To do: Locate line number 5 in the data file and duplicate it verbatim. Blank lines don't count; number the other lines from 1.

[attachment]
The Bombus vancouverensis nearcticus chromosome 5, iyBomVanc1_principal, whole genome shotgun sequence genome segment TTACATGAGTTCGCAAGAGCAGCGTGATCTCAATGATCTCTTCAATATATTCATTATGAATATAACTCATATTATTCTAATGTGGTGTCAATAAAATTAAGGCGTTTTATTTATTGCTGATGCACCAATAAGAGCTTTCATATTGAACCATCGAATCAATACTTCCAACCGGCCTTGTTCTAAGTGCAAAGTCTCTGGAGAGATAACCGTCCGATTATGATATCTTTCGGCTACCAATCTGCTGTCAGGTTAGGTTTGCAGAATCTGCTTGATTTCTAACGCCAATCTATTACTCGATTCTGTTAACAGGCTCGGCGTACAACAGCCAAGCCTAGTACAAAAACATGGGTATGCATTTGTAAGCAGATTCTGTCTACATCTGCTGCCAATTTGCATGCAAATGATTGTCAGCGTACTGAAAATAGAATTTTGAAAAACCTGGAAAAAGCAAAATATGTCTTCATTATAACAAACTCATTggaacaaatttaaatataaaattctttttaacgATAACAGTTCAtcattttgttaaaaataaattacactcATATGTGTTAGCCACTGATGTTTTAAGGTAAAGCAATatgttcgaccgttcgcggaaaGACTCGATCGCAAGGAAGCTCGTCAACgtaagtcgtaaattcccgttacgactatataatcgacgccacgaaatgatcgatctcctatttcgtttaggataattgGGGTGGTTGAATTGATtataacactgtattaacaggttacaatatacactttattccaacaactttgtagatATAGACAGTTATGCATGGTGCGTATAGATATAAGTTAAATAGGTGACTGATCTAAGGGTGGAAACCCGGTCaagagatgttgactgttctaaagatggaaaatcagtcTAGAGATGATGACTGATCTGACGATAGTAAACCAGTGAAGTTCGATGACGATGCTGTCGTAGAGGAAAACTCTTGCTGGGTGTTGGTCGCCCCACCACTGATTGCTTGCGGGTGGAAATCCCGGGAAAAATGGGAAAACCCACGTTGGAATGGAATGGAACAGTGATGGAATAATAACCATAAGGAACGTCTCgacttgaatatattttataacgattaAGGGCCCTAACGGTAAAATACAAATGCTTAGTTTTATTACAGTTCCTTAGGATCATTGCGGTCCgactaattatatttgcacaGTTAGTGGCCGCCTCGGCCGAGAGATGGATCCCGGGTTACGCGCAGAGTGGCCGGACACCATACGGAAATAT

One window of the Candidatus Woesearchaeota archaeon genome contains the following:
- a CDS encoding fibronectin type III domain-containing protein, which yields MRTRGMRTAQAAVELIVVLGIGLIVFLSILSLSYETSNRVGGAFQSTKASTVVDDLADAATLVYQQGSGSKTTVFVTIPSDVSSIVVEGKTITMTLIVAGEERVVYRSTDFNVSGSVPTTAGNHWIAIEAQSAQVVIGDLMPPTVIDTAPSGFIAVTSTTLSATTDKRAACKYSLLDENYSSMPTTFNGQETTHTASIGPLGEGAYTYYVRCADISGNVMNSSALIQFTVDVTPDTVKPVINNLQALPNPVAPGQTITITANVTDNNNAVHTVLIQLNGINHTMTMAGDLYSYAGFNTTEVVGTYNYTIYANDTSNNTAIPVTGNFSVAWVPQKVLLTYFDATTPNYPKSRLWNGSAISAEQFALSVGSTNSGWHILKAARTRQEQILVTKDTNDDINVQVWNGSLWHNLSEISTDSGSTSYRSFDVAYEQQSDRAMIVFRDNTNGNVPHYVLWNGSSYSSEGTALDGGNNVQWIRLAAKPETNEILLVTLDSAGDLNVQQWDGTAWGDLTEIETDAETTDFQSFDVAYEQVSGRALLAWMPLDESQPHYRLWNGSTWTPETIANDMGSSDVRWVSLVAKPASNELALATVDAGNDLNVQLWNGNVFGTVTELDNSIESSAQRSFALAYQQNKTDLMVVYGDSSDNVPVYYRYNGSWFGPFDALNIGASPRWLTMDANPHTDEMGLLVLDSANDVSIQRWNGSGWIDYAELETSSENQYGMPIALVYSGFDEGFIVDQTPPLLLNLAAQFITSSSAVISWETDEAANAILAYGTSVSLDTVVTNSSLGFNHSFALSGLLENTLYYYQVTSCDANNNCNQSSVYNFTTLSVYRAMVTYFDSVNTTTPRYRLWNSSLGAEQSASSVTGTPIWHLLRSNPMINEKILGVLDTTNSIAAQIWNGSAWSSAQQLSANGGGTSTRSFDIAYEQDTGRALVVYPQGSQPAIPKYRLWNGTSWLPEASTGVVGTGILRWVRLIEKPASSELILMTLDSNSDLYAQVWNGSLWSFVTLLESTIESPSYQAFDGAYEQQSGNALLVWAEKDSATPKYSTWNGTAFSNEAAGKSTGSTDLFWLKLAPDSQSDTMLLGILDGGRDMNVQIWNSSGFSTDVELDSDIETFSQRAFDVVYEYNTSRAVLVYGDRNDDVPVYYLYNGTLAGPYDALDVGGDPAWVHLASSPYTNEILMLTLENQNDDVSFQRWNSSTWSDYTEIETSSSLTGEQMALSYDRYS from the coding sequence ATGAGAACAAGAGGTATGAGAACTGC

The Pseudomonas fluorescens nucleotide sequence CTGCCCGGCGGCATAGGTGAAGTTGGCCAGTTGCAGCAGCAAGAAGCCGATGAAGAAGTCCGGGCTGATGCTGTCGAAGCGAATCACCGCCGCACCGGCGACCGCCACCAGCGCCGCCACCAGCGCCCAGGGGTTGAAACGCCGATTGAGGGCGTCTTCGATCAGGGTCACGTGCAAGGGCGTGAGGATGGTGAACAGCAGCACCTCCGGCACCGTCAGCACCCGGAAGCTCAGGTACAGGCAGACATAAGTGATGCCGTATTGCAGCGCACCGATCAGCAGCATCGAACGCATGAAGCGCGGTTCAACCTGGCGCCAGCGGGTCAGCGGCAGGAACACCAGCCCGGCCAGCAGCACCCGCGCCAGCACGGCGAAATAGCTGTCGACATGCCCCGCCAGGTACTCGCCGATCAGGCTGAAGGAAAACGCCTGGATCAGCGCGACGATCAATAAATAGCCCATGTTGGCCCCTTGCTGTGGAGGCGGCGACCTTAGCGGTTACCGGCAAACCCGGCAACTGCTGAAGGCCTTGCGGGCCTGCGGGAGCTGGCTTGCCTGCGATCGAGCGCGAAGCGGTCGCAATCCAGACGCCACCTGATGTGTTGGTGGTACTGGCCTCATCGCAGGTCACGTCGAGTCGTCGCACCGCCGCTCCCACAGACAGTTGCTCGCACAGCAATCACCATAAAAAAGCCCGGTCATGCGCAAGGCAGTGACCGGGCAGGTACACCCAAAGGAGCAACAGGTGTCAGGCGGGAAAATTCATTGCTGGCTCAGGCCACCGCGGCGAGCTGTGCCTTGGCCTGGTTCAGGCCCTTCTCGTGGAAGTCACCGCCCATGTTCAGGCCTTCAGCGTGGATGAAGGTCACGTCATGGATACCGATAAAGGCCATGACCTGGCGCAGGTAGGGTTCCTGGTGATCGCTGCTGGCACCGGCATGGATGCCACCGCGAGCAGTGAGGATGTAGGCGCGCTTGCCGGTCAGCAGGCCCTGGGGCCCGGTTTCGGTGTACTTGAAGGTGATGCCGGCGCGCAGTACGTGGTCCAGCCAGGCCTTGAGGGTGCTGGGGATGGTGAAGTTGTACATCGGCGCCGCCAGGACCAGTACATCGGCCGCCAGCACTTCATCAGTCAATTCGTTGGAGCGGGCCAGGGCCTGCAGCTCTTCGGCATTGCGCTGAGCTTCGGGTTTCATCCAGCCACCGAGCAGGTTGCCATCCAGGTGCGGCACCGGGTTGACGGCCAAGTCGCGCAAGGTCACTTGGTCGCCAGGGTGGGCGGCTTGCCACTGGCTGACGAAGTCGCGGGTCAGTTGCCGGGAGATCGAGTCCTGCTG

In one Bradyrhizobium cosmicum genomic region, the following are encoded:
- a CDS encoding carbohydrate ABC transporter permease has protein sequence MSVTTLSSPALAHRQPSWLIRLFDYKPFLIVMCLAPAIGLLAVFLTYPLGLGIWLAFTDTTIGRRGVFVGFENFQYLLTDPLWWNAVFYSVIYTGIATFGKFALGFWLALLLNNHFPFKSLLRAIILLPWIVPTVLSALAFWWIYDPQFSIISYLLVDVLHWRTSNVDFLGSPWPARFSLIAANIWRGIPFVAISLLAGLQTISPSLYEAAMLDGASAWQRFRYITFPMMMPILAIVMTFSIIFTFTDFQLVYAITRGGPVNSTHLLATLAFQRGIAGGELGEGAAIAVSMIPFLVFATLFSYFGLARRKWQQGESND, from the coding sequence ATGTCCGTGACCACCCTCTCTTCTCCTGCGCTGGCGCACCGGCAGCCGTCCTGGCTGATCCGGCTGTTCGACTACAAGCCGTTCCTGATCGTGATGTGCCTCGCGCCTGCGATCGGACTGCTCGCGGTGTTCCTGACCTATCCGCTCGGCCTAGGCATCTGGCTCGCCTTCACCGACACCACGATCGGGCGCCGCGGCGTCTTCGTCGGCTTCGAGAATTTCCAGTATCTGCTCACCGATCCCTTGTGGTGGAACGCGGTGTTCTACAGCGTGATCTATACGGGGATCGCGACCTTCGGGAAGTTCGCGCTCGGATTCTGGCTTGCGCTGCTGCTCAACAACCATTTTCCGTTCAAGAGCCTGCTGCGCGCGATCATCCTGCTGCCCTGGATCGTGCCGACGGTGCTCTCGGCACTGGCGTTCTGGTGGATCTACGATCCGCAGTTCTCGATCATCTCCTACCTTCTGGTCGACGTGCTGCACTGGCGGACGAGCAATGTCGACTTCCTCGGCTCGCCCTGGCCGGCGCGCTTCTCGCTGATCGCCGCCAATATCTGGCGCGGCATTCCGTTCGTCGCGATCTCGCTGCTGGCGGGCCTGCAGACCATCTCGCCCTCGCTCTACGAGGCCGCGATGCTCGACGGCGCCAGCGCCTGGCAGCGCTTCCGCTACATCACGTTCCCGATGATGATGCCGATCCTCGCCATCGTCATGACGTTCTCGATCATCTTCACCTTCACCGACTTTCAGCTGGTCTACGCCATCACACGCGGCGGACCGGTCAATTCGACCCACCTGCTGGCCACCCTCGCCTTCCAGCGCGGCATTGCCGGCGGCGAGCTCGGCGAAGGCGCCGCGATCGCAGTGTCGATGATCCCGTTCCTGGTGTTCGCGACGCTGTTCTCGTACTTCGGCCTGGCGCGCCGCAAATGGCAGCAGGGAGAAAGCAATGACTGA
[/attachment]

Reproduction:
In one Bradyrhizobium cosmicum genomic region, the following are encoded: